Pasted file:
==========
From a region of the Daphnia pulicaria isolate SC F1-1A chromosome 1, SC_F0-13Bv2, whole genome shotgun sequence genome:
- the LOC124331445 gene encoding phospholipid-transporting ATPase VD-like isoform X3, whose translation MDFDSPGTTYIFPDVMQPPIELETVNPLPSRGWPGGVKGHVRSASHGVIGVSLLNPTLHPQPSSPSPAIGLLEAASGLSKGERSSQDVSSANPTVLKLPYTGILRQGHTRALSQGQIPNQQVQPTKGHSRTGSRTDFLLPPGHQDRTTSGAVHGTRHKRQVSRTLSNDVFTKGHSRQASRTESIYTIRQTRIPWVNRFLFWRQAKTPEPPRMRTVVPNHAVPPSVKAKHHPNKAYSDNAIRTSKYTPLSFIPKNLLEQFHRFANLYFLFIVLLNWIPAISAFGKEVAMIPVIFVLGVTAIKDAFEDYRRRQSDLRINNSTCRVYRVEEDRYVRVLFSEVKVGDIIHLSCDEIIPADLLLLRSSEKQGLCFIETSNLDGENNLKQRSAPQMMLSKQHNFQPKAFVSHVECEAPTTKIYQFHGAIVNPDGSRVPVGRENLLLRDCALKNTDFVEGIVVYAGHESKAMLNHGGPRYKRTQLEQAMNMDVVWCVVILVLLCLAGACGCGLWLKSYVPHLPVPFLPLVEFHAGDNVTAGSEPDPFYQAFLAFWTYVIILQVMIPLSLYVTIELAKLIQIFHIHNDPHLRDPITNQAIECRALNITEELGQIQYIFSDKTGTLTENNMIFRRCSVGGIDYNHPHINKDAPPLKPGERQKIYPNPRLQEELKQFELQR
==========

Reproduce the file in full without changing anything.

From a region of the Daphnia pulicaria isolate SC F1-1A chromosome 1, SC_F0-13Bv2, whole genome shotgun sequence genome:
- the LOC124331445 gene encoding phospholipid-transporting ATPase VD-like isoform X3, whose translation MDFDSPGTTYIFPDVMQPPIELETVNPLPSRGWPGGVKGHVRSASHGVIGVSLLNPTLHPQPSSPSPAIGLLEAASGLSKGERSSQDVSSANPTVLKLPYTGILRQGHTRALSQGQIPNQQVQPTKGHSRTGSRTDFLLPPGHQDRTTSGAVHGTRHKRQVSRTLSNDVFTKGHSRQASRTESIYTIRQTRIPWVNRFLFWRQAKTPEPPRMRTVVPNHAVPPSVKAKHHPNKAYSDNAIRTSKYTPLSFIPKNLLEQFHRFANLYFLFIVLLNWIPAISAFGKEVAMIPVIFVLGVTAIKDAFEDYRRRQSDLRINNSTCRVYRVEEDRYVRVLFSEVKVGDIIHLSCDEIIPADLLLLRSSEKQGLCFIETSNLDGENNLKQRSAPQMMLSKQHNFQPKAFVSHVECEAPTTKIYQFHGAIVNPDGSRVPVGRENLLLRDCALKNTDFVEGIVVYAGHESKAMLNHGGPRYKRTQLEQAMNMDVVWCVVILVLLCLAGACGCGLWLKSYVPHLPVPFLPLVEFHAGDNVTAGSEPDPFYQAFLAFWTYVIILQVMIPLSLYVTIELAKLIQIFHIHNDPHLRDPITNQAIECRALNITEELGQIQYIFSDKTGTLTENNMIFRRCSVGGIDYNHPHINKDAPPLKPGERQKIYPNPRLQEELKQFELQR